SYRACUSE, N.Y. (WSYR-TV) – Despite the gas tax suspension by New York State and some Central New York counties, the pain at the pump continues and so does the confusion for drivers!
When the gas tax break first went into effect last Wednesday, June 1, many of us saw prices at the pump drop pretty quickly.
However, with gas prices on the national level skyrocketing by the minute, many of you have reached out to the NewsChannel 9 team worried local gas stations might be price gouging.
NewsChannel 9 took your questions straight to the experts: Wayne Bombardiere, Executive Director of the New York State Association of Service Stations and Repair Shops, and Patrick Penfield, an expert in supply chain management at Syracuse University.
Bombardiere says the hike in gas prices is a direct result of oil companies and distributors raising their prices for the gas stations.
So, it’s most likely not gouging. Gas stations are being forced to raise their prices in order to stay in business and make a profit, according to Bombardiere.
Patrick Penfield also says the rise in prices have to do with the competition in the market.
“If you own a gas station, you’re competing with other gas stations,” Penfield explained. “So, if they’re all raising the price and you raise the price, it kind of limits your availability of getting a lower price.”
Unfortunately, the prices aren’t expected to drop any time soon, even with the New York State gas tax suspension in place.
Both Penfield and Bombardiere want to reassure drivers there are certainly benefits to the state’s gas tax cap, as we could very well already be paying more than $5.00 per gallon to fill up without it.
The only reason it doesn’t seem like it’s having any positive impact is because of the brutal, volatile rise in gas prices.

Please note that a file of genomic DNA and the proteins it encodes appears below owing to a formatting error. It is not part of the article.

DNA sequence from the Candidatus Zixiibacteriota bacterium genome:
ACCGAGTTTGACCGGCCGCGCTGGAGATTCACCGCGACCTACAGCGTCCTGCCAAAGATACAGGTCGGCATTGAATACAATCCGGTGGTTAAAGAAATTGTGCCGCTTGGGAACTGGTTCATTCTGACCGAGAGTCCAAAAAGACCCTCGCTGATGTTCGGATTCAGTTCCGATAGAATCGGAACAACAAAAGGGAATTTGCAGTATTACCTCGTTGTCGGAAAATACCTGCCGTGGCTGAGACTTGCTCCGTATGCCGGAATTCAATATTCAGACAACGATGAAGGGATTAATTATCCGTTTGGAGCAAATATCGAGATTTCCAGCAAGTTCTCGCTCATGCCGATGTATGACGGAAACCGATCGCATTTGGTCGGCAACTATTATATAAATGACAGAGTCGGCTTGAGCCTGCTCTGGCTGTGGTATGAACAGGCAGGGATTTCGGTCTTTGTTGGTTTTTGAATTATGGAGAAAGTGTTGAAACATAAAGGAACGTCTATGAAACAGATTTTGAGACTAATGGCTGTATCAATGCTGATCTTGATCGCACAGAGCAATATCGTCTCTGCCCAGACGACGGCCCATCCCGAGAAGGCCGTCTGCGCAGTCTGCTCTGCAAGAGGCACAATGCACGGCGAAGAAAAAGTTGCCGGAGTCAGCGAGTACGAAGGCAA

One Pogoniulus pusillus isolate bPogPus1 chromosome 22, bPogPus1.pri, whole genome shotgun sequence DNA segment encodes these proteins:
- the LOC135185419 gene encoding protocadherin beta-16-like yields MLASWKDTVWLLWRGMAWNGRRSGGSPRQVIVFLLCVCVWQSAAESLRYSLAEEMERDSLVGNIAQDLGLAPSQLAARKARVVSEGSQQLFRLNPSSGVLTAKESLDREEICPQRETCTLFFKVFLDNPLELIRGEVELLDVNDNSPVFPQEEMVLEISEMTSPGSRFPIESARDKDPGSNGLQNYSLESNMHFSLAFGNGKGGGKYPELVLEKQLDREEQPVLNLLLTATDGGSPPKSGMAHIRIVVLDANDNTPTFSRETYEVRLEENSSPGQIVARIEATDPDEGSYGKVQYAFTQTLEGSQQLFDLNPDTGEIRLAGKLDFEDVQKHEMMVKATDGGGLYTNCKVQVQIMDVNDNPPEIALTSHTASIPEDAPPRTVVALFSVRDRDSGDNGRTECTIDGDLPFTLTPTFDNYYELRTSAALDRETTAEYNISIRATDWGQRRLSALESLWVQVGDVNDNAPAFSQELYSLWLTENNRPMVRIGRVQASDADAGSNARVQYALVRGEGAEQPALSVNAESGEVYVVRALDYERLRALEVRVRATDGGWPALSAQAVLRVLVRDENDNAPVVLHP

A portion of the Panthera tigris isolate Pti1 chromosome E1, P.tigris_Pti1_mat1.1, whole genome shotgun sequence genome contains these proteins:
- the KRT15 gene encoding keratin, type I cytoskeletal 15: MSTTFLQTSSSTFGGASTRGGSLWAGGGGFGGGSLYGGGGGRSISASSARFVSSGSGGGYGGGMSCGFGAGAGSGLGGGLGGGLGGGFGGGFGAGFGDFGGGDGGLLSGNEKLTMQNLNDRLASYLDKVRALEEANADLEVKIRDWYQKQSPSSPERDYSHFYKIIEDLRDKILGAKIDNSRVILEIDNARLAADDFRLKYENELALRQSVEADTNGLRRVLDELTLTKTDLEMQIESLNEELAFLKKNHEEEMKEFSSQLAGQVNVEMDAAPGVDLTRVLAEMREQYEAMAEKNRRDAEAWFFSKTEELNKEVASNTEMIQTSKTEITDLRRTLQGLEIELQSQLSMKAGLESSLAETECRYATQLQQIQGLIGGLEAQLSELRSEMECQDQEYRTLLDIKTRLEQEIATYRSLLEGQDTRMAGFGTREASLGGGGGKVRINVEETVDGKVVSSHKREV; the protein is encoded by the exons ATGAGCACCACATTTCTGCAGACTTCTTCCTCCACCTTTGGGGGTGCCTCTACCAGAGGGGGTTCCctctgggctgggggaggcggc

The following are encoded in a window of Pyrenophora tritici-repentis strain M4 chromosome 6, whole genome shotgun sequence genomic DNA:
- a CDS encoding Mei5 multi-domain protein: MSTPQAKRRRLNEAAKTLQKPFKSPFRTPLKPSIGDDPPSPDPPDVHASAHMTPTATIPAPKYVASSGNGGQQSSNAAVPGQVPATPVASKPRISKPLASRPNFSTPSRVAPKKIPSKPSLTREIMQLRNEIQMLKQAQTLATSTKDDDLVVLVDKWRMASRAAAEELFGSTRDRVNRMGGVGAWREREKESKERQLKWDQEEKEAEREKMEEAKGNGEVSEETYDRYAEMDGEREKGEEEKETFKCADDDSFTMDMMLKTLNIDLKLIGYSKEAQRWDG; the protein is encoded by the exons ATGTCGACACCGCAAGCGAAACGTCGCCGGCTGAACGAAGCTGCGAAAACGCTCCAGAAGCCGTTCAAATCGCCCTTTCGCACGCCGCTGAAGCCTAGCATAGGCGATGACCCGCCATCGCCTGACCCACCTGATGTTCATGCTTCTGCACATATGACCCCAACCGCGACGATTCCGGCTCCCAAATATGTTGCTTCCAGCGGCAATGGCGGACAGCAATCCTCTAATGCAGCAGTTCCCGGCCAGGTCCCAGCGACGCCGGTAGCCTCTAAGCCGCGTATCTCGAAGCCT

Right now, the profits haven’t changed. The owners are probably making less money now than they did at $3.00 a gallon. Why? Because you have to be somewhat conscious of your customer and the consumer. You’re trying to do your best to keep it low but not go out of business. There are guys that are probably making decisions, I know they are, I know them, is it really time to just get out now? Because it’s not going to get any better much sooner at all.WAYNE BOMBARDIERE, EXECUTIVE DIRECTOR, NYS SERVICE STATIONS AND REPAIR SHOPS ASSOCIATION
Penfield believes within the next year to year-and-a-half, we will see a recession. His concern is if prices for fuel continue to rise, which could cause a recession to happen even faster.
Every 10% increase in fuel prices usually equates to a 0.3% increase in inflation. As gas prices go up, everything else is going to go up in price because you have to pick up materials, produce materials, you have to deliver materials and all that requires energy. So, unfortunately, that is what we’re seeing within the whole supply chain are these costs increasing so the consumer at the end of the supply chain is going to have to bear the costs of all the expenses that are increasing.PATRICK PENFIELD, SUPPLY CHAIN EXPERT, SYRACUSE UNIVERSITY
As of Tuesday, the average cost for a gallon of gas in Syracuse is $4.82, according to AAA.
In New York State, the average price is inching closer to $5.00, averaging $4.94 per gallon.